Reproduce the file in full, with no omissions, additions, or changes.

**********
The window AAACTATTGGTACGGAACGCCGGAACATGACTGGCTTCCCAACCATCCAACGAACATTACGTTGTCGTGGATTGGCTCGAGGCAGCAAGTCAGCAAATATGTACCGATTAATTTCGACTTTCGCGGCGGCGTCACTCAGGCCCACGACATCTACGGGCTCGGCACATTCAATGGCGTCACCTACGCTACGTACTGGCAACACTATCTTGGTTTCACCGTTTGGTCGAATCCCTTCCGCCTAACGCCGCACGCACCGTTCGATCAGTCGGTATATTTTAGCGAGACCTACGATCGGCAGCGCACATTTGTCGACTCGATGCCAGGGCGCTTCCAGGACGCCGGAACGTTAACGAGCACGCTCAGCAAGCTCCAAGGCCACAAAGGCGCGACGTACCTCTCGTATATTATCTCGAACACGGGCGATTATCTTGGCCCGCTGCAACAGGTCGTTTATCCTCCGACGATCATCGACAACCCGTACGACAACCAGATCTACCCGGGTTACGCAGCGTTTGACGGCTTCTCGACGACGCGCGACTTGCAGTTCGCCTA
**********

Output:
The window AAACTATTGGTACGGAACGCCGGAACATGACTGGCTTCCCAACCATCCAACGAACATTACGTTGTCGTGGATTGGCTCGAGGCAGCAAGTCAGCAAATATGTACCGATTAATTTCGACTTTCGCGGCGGCGTCACTCAGGCCCACGACATCTACGGGCTCGGCACATTCAATGGCGTCACCTACGCTACGTACTGGCAACACTATCTTGGTTTCACCGTTTGGTCGAATCCCTTCCGCCTAACGCCGCACGCACCGTTCGATCAGTCGGTATATTTTAGCGAGACCTACGATCGGCAGCGCACATTTGTCGACTCGATGCCAGGGCGCTTCCAGGACGCCGGAACGTTAACGAGCACGCTCAGCAAGCTCCAAGGCCACAAAGGCGCGACGTACCTCTCGTATATTATCTCGAACACGGGCGATTATCTTGGCCCGCTGCAACAGGTCGTTTATCCTCCGACGATCATCGACAACCCGTACGACAACCAGATCTACCCGGGTTACGCAGCGTTTGACGGCTTCTCGACGACGCGCGACTTGCAGTTCGCCTA